Emma Papsworth represents the new generation of British sculptors – in her work the artist explores the static nature of life in the contemporary urban environment of big cities and draws inspiration from 20th century mainly Soviet architecture. Papsworth has been fascinated by science fiction since childhood and this is strongly reflected in the sculptures she creates, guided by her fantasies of what the fictional architecture and technology from sci-fi classics might look like in real life. In the words of Emma Papsworth, who attended the opening of the exhibition, she views herself as a “whimsical architect”.

Interestingly, unlike her Concrete Whispers, Brutal Dreams counterpart, the sculptor has no architectural background. Papsworth studied at the Ruskin School of Art, which is one of the colleges of Oxford University, and is currently completing her master’s degree at Goldsmiths University in London. Papsworth’s work has been exhibited in many contemporary art galleries in London, including a solo show at the prestigious youth gallery FOLD. She has also had exhibitions at international galleries in Sweden and Germany in the past, which is a great achievement for such a young sculptor. In parallel with the exhibition at Shtager & Shch, Papsworth is participating in a large art exhibition organised by the Goldsmith University. In addition to her work as a sculptor, Papsworth also curates exhibitions at White Cube Gallery in Bermondsey, which regularly exhibits work by some of the most successful contemporary artists.

Concrete Whispers, Brutal Dreams is not the first mesmerisingly abstract exhibition prepared by the gallery Shtager& Shch. Last month it hosted an exhibition of a contemporary Russian artist Vitaly Pushnitsky, who in his works explores the themes of space, time, modern society and the history of civilisations. The exhibition of his work, titled Fields, was devoted to the theme of rebirth of soul, specifically its most unexplored part — the place where the human soul resides after death but before its rebirth. Pushnitsky depicted this place, which according to him is individual to each person, in the form of multicoloured shimmering fields. Each abstract field is unlike the previous one, but they are all united by a colour scheme that evokes a warm and calm emotion. According to Marina Shtager, this way Pushnitsky wanted to give people strength and optimism in these difficult for many people times.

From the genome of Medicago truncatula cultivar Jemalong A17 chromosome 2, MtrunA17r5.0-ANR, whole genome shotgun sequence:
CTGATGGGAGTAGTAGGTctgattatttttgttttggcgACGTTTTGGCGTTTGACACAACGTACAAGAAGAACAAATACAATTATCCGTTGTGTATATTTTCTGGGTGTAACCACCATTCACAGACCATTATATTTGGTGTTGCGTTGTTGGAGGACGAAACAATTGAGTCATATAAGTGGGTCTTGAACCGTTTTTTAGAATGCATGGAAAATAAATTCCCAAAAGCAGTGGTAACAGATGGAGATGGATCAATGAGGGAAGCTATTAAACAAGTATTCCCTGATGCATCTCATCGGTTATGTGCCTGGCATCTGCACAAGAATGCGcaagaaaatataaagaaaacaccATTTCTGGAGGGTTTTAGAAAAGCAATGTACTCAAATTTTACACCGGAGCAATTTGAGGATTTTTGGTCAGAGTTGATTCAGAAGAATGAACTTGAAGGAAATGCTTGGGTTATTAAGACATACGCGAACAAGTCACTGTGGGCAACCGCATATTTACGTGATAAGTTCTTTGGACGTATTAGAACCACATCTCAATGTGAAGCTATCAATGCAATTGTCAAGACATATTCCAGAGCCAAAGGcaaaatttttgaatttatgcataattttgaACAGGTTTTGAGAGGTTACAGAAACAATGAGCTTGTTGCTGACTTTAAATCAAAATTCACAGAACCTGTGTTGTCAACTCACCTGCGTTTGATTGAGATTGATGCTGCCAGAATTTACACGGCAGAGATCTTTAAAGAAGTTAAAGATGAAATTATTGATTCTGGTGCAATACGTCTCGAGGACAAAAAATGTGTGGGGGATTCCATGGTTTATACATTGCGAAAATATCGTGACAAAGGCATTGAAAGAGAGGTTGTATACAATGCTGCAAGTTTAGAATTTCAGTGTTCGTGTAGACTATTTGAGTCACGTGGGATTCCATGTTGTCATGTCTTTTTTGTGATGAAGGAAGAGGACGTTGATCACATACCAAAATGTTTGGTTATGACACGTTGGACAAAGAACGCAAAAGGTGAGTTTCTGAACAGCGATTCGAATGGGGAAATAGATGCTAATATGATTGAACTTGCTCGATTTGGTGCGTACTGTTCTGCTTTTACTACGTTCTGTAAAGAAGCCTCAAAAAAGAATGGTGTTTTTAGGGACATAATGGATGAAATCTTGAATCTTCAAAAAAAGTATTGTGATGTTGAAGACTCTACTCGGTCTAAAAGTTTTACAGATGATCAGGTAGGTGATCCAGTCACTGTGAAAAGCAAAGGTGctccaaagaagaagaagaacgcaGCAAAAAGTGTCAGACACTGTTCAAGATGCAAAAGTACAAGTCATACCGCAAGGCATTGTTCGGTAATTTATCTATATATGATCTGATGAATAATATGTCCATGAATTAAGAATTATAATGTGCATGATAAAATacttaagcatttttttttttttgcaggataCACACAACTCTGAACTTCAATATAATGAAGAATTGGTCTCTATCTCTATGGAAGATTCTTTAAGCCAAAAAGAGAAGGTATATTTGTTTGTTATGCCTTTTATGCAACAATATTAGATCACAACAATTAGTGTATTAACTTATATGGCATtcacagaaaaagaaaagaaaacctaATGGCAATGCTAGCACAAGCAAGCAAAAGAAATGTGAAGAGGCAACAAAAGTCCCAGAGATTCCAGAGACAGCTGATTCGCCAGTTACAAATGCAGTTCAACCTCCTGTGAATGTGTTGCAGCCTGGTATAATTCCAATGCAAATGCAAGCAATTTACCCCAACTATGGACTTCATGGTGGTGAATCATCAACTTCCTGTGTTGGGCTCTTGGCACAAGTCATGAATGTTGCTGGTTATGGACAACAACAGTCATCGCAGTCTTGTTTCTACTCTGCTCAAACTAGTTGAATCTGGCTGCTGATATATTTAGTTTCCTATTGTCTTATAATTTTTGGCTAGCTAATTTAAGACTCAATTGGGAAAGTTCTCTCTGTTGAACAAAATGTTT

The exhibitions at Shtager& Shch are updated every month, displaying brand new artists and sculptors from a wide variety of backgrounds every time. Was distinguished Shtager& Shch from the many other London galleries is that the exhibiting artists prepare material specifically for the gallery, so all the works presented are always the latest works of their creators, which allows visitors to make a perfect juxtaposition of current world events with the artist’s inner world and the impact of contemporary everyday issues on art. The current exhibition is no different and strikes with the relevancy of the works on display. The exhibition Concrete Whispers, Brutal Dreams is free to attend and will be on until August 17, 2023.